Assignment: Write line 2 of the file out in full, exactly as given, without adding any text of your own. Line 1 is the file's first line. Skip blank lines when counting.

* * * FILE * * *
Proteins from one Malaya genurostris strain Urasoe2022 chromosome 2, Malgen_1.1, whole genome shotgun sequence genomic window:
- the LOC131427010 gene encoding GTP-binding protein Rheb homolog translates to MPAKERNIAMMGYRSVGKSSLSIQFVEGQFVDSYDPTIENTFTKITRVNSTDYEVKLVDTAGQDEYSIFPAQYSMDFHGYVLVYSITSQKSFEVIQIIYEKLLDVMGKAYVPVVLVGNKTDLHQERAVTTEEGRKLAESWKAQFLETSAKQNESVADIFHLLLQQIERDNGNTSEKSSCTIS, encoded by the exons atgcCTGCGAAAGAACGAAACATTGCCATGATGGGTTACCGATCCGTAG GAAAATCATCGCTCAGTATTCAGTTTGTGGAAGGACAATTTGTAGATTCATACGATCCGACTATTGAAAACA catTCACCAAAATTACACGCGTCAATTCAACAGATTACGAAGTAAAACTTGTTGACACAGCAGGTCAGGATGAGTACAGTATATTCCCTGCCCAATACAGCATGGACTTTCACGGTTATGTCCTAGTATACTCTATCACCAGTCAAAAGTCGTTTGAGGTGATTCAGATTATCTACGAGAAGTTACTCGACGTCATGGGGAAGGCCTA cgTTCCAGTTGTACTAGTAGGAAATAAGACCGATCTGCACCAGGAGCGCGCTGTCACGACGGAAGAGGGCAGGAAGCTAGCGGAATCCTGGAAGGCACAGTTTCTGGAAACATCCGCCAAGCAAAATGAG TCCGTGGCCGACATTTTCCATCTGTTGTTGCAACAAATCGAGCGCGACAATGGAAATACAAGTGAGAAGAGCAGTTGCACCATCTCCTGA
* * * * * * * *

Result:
- the LOC131427010 gene encoding GTP-binding protein Rheb homolog translates to MPAKERNIAMMGYRSVGKSSLSIQFVEGQFVDSYDPTIENTFTKITRVNSTDYEVKLVDTAGQDEYSIFPAQYSMDFHGYVLVYSITSQKSFEVIQIIYEKLLDVMGKAYVPVVLVGNKTDLHQERAVTTEEGRKLAESWKAQFLETSAKQNESVADIFHLLLQQIERDNGNTSEKSSCTIS, encoded by the exons atgcCTGCGAAAGAACGAAACATTGCCATGATGGGTTACCGATCCGTAG GAAAATCATCGCTCAGTATTCAGTTTGTGGAAGGACAATTTGTAGATTCATACGATCCGACTATTGAAAACA catTCACCAAAATTACACGCGTCAATTCAACAGATTACGAAGTAAAACTTGTTGACACAGCAGGTCAGGATGAGTACAGTATATTCCCTGCCCAATACAGCATGGACTTTCACGGTTATGTCCTAGTATACTCTATCACCAGTCAAAAGTCGTTTGAGGTGATTCAGATTATCTACGAGAAGTTACTCGACGTCATGGGGAAGGCCTA cgTTCCAGTTGTACTAGTAGGAAATAAGACCGATCTGCACCAGGAGCGCGCTGTCACGACGGAAGAGGGCAGGAAGCTAGCGGAATCCTGGAAGGCACAGTTTCTGGAAACATCCGCCAAGCAAAATGAG TCCGTGGCCGACATTTTCCATCTGTTGTTGCAACAAATCGAGCGCGACAATGGAAATACAAGTGAGAAGAGCAGTTGCACCATCTCCTGA